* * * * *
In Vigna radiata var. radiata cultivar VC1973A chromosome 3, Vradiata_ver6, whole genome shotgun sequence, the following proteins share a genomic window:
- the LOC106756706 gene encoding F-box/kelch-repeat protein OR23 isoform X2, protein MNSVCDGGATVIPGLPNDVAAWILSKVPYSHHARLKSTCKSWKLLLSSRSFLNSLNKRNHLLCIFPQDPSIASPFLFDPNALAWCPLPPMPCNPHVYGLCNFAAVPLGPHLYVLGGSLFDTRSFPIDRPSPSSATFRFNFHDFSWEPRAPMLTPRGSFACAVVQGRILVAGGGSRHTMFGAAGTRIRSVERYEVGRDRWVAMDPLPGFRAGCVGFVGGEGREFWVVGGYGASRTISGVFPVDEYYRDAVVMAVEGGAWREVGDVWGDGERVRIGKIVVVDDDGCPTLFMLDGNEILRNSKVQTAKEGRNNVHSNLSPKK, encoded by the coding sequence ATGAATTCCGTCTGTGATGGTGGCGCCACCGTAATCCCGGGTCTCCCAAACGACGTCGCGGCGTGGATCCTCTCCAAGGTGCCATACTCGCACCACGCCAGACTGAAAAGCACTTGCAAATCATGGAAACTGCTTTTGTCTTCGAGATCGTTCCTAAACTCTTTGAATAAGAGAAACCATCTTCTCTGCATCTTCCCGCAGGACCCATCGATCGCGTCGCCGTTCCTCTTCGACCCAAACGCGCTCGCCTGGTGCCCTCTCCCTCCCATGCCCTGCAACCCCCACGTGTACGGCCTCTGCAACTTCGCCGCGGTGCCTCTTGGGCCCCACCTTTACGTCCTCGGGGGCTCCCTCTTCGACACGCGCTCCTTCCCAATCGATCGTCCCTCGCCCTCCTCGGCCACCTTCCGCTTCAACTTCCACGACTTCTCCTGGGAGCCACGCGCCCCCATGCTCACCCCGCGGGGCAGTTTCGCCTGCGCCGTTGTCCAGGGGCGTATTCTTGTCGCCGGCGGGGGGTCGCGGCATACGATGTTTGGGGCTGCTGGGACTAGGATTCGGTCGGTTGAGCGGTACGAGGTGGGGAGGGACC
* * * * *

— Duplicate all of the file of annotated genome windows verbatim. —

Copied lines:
In Vigna radiata var. radiata cultivar VC1973A chromosome 3, Vradiata_ver6, whole genome shotgun sequence, the following proteins share a genomic window:
- the LOC106756706 gene encoding F-box/kelch-repeat protein OR23 isoform X2, protein MNSVCDGGATVIPGLPNDVAAWILSKVPYSHHARLKSTCKSWKLLLSSRSFLNSLNKRNHLLCIFPQDPSIASPFLFDPNALAWCPLPPMPCNPHVYGLCNFAAVPLGPHLYVLGGSLFDTRSFPIDRPSPSSATFRFNFHDFSWEPRAPMLTPRGSFACAVVQGRILVAGGGSRHTMFGAAGTRIRSVERYEVGRDRWVAMDPLPGFRAGCVGFVGGEGREFWVVGGYGASRTISGVFPVDEYYRDAVVMAVEGGAWREVGDVWGDGERVRIGKIVVVDDDGCPTLFMLDGNEILRNSKVQTAKEGRNNVHSNLSPKK, encoded by the coding sequence ATGAATTCCGTCTGTGATGGTGGCGCCACCGTAATCCCGGGTCTCCCAAACGACGTCGCGGCGTGGATCCTCTCCAAGGTGCCATACTCGCACCACGCCAGACTGAAAAGCACTTGCAAATCATGGAAACTGCTTTTGTCTTCGAGATCGTTCCTAAACTCTTTGAATAAGAGAAACCATCTTCTCTGCATCTTCCCGCAGGACCCATCGATCGCGTCGCCGTTCCTCTTCGACCCAAACGCGCTCGCCTGGTGCCCTCTCCCTCCCATGCCCTGCAACCCCCACGTGTACGGCCTCTGCAACTTCGCCGCGGTGCCTCTTGGGCCCCACCTTTACGTCCTCGGGGGCTCCCTCTTCGACACGCGCTCCTTCCCAATCGATCGTCCCTCGCCCTCCTCGGCCACCTTCCGCTTCAACTTCCACGACTTCTCCTGGGAGCCACGCGCCCCCATGCTCACCCCGCGGGGCAGTTTCGCCTGCGCCGTTGTCCAGGGGCGTATTCTTGTCGCCGGCGGGGGGTCGCGGCATACGATGTTTGGGGCTGCTGGGACTAGGATTCGGTCGGTTGAGCGGTACGAGGTGGGGAGGGACC